Can You Prevent Celiac Disease?

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Can you prevent celiac disease?. Hinterhaus Productions/Getty Images

If celiac disease runs in your family or if you know that you (or your child) carries the so-called celiac disease gene, you might wonder if there's anything you can do to prevent the condition from developing.

Truthfully, the research in this area is very new (and developing quickly). There may be some steps you can take to lessen the risk of celiac disease in your young child, but there's no proven way to lessen the risk in adults.

Here's what we know — and what we don't know — about preventing celiac disease in children and adults.

Lots of Gluten Tied to Celiac in One Study

Eating lots of gluten-containing food at an early age — before two years old — seems to lead to a higher incidence of celiac disease among children who inherited the celiac disease gene, according to a Swedish study. The children in the study who were more likely to develop celiac ate the equivalent of about two slices of whole wheat bread per day.

However, the researchers also found that it didn't matter when gluten-containing foods first were given to babies, so this may be more a matter of quantity than timing. The authors also noted that parents tend to feed their babies differently in Sweden, so the results of the research will need to be duplicated in the United States to confirm this study's findings.

    There's no research to date that has investigated whether eating a high-gluten diet as an adult can lead to celiac disease. I've heard anecdotally of people developing the condition after lots of exposure to gluten (for example, someone working professionally as an artisan baker), but anecdotes are not evidence (there are plenty of artisan bakers out there who haven't developed celiac, too).

    Antibiotic Use a Possible Risk Factor

    There's also some medical evidence that young children who are prescribed lots of antibiotics are at higher risk for celiac disease.

    In this study, researchers in northeastern Italy searched the medical records of more than 200,000 babies. They found that children who had taken antibiotics during their first year were at a slightly increased risk for celiac disease, and children who had taken antibiotics from the cephalosporin family during their first year had about a 42% higher risk for celiac disease.

    The researchers speculated that the antibiotics may alter the balance of the bacteria that live in the intestines, and might also weaken the barrier in the gut, possibly leading to what's popularly called "leaky gut."

    Other researchers have found that cesarean sections heighten the risk for celiac disease in children. This risk factor also could be linked to changes in the bacteria found in babies' intestines, since babies who are born by c-sections are exposed to different, potentially less beneficial types of bacteria at birth.

    However, it appear that breastfeeding does not appear to help prevent celiac disease (although there are other good reasons to breastfeed your baby).

    In Adults, Triggers and Gluten Play Role

    Although we don't know exactly what causes celiac disease, we do know that it's a combination of genetics, a gluten-containing diet and — possibly — a "trigger." In adults, researchers have explored whether that trigger could be pregnancy or even just plain old stress (in both cases, the answer may be yes).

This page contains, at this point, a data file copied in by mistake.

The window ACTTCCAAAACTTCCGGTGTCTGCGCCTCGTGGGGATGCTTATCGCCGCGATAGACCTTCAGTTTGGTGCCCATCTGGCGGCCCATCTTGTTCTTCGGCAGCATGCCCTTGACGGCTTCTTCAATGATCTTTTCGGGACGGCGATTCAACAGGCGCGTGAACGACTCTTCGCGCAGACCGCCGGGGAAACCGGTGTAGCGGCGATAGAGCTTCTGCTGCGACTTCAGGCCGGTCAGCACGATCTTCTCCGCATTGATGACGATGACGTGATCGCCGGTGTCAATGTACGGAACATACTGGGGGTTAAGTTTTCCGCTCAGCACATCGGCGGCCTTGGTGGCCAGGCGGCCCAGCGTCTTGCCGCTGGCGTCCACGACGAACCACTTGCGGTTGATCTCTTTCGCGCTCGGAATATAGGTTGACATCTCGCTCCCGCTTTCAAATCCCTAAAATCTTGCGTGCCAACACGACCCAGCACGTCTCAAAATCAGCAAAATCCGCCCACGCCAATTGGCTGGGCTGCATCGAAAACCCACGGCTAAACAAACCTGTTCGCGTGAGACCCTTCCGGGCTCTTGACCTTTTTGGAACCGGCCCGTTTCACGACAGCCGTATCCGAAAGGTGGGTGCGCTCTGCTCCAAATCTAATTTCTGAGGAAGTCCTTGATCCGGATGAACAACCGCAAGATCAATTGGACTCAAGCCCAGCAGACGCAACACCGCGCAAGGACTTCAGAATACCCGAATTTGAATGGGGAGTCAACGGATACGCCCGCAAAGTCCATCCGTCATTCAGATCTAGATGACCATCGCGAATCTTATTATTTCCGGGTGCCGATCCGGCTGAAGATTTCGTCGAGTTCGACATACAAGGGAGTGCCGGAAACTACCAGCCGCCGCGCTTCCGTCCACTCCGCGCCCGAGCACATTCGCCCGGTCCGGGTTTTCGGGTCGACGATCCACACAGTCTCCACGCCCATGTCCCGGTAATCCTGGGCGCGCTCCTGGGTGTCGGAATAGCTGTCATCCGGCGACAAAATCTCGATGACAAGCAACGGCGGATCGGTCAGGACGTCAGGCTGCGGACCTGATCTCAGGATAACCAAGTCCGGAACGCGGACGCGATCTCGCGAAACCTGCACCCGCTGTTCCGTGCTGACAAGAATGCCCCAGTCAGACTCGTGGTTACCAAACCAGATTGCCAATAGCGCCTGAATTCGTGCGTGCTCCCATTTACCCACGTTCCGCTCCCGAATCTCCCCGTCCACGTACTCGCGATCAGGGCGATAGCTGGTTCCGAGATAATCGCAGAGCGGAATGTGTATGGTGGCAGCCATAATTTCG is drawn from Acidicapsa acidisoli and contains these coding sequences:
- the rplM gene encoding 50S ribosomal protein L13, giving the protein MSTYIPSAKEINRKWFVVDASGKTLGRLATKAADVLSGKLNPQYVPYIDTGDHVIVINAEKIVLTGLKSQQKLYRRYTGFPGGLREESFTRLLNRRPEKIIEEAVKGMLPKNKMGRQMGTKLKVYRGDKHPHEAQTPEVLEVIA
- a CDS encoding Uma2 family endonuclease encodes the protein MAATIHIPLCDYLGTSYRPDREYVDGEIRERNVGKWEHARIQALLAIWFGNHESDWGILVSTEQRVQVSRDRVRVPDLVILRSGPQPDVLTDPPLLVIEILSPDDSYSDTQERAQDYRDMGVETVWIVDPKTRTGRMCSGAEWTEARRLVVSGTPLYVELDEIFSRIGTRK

But that may not help you much if you're looking to prevent celiac disease — stress is unpredictable (and oftentimes out of your control), and the vast majority of women go through pregnancy without triggering celiac.

    Some people have suggested that cutting back on gluten might help to prevent (or at least postpone) celiac disease. This may seem to make intuitive sense, but there haven't been any studies on it. Others have suggested adopting a gluten-free diet preventively to make sure you never develop celiac, but that's certainly not something that's recommended by physicians.

    Probiotics to Prevent Celiac?

    As I said above, there's evidence that changes in the gut bacteria may predispose infants to celiac disease, and there's some interesting research on the role of the intestinal microbiome in the development of the condition.

    All this leads to the question of whether introducing more beneficial bacteria into your intestines -- perhaps by taking probiotics — might help you to prevent celiac disease. However, while there's some evidence that probiotics may help celiac disease symptoms, there haven't been any studies to date on whether probiotics can help you prevent the condition altogether.

    Unfortunately, there's still a lot we don't know about how celiac disease starts ... which means we really don't know how to prevent it, either.


    Andrén Aronsson C et al. Effects of Gluten Intake on Risk of Celiac Disease: a case-control study on a Swedish birth cohortClinical Gastroenterology and Hepatology. 2015 Oct 7. pii: S1542-3565(15)01332-4.

    Canova C et al. Association of maternal education, early infections, and antibiotic use with celiac disease: a population-based birth cohort study in northeastern Italy. American Journal of Epidemiology. 2014 Jul 1;180(1):76-85.

    Decker E et al. Cesarean delivery is associated with celiac disease but not inflammatory bowel disease in children. Gut Microbes. 2011 Mar-Apr;2(2):91-8.

    de Sousa Morales LF et al. Intestinal microbiota and probiotics in celiac disease. Clinical Microbiology Review. 2014 Jul;27(3):482-9. 

    Namatovu F. The multifactorial etiology of celiac disease explored by combining several national registers. Umeå University Medical Dissertations, 2015.

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